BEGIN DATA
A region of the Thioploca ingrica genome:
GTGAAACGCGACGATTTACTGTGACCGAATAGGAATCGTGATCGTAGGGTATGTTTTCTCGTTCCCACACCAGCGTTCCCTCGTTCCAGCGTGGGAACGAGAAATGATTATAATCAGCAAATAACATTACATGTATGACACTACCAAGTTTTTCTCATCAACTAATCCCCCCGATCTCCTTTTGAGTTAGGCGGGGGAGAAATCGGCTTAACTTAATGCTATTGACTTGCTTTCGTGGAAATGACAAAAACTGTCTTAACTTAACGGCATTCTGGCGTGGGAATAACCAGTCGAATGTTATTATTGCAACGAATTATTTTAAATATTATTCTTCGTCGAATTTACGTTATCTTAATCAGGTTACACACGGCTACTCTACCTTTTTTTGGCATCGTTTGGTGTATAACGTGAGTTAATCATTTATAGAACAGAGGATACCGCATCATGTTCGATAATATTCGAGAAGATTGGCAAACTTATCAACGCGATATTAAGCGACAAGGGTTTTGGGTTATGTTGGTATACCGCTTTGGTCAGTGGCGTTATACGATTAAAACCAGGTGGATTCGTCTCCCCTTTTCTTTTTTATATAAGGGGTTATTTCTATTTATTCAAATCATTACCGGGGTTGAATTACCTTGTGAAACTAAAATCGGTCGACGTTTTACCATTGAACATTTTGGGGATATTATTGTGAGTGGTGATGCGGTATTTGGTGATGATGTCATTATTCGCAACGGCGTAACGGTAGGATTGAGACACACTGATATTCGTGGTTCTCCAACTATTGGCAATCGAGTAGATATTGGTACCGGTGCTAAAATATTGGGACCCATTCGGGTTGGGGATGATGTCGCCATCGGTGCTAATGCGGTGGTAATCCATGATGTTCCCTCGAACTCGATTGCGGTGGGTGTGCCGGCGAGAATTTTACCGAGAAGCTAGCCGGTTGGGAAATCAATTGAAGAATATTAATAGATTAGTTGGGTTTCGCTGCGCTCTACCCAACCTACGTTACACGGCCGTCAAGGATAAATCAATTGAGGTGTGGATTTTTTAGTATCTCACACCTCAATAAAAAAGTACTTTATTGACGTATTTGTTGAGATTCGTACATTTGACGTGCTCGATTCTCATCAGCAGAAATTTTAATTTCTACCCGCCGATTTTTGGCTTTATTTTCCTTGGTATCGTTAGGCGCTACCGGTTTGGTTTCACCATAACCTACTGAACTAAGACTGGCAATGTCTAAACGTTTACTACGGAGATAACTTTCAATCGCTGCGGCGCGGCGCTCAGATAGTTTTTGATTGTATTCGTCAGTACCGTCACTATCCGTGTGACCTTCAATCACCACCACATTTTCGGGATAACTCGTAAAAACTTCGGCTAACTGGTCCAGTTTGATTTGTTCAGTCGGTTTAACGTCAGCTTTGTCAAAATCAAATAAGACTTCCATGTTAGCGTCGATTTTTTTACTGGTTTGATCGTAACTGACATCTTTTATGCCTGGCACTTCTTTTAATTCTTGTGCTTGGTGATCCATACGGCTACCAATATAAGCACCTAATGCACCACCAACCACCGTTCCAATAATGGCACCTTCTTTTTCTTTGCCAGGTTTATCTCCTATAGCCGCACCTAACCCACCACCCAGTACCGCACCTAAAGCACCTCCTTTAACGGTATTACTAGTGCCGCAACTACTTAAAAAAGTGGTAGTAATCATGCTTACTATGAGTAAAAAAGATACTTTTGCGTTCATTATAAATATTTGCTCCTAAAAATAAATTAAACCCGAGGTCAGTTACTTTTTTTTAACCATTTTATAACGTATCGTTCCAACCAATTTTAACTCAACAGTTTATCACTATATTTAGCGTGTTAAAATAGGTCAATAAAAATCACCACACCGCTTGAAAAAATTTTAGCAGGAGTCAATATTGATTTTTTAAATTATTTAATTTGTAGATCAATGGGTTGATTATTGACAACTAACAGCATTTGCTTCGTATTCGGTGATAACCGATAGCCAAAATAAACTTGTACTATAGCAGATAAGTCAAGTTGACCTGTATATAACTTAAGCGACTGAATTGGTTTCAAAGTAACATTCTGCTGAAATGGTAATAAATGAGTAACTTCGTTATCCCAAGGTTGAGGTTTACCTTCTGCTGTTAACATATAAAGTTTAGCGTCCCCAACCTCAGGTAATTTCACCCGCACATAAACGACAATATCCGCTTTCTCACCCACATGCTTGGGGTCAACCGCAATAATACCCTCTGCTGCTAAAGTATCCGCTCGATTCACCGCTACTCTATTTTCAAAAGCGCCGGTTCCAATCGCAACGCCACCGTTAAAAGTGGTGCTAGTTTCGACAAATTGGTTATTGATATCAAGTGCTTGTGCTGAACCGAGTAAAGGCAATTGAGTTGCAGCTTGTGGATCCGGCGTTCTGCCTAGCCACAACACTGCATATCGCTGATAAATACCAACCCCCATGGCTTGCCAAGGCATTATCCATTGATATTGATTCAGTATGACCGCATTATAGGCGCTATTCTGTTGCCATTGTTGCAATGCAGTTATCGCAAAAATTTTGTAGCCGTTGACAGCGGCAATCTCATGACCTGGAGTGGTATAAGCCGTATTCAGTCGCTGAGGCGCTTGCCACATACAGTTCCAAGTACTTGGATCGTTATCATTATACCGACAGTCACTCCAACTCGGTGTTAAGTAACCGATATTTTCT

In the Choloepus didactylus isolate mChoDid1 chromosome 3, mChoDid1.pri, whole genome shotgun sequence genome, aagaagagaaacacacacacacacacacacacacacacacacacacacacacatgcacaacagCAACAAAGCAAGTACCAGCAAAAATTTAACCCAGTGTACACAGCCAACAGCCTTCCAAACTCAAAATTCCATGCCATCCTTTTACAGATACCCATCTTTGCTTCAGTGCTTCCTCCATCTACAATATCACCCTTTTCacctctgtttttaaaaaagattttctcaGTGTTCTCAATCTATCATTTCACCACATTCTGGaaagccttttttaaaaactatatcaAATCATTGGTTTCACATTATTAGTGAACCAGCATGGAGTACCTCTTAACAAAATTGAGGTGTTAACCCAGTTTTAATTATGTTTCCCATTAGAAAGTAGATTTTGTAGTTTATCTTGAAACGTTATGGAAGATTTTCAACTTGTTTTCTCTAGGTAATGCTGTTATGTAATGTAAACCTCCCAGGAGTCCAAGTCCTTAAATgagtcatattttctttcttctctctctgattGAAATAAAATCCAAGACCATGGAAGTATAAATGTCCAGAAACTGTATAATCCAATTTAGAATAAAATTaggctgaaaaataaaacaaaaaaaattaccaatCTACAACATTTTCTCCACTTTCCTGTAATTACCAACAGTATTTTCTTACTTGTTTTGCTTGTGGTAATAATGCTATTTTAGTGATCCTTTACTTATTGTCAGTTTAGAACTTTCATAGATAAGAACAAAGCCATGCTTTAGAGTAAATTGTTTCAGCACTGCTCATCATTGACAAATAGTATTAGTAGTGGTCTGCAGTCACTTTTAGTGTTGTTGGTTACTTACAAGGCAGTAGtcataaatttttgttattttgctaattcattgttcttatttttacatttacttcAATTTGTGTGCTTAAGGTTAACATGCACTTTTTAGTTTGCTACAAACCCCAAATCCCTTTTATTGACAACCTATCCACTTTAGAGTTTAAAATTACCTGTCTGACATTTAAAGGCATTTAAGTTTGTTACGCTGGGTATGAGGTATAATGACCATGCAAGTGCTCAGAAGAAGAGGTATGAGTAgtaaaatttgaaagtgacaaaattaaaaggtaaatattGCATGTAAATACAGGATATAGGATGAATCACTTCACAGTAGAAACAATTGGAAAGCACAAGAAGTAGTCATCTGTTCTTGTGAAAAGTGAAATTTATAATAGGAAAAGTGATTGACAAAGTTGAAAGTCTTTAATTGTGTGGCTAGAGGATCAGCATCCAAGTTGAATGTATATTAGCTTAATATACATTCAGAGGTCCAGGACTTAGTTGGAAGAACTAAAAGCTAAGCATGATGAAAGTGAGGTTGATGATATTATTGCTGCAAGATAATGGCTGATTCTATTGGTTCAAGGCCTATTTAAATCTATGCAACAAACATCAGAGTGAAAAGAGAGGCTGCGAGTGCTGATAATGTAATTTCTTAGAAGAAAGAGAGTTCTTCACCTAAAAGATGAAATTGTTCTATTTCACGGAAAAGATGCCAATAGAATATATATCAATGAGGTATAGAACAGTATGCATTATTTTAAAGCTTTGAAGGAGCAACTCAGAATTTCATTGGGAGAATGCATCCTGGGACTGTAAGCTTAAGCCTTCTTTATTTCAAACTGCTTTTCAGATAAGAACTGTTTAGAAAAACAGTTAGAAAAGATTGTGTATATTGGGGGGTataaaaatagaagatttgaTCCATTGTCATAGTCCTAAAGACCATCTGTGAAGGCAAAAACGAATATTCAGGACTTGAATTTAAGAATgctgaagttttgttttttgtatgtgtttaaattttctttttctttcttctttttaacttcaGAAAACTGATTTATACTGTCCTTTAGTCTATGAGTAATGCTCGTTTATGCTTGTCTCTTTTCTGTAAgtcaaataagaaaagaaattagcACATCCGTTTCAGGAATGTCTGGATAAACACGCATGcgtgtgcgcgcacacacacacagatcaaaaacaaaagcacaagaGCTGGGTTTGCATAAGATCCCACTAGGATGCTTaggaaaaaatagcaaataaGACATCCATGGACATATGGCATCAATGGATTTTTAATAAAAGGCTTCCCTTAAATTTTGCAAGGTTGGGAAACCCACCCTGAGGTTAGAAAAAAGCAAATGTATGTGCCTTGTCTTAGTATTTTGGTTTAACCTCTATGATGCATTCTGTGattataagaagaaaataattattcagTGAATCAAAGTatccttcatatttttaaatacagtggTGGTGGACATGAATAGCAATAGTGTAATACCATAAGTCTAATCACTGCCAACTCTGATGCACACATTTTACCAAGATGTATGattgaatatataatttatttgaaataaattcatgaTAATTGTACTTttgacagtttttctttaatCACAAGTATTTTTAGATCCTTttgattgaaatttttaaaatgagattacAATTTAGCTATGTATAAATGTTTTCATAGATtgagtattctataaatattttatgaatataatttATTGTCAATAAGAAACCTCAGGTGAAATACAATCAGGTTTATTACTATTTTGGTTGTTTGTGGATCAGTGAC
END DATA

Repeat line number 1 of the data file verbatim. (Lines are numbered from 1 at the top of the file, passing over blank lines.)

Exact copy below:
A region of the Thioploca ingrica genome: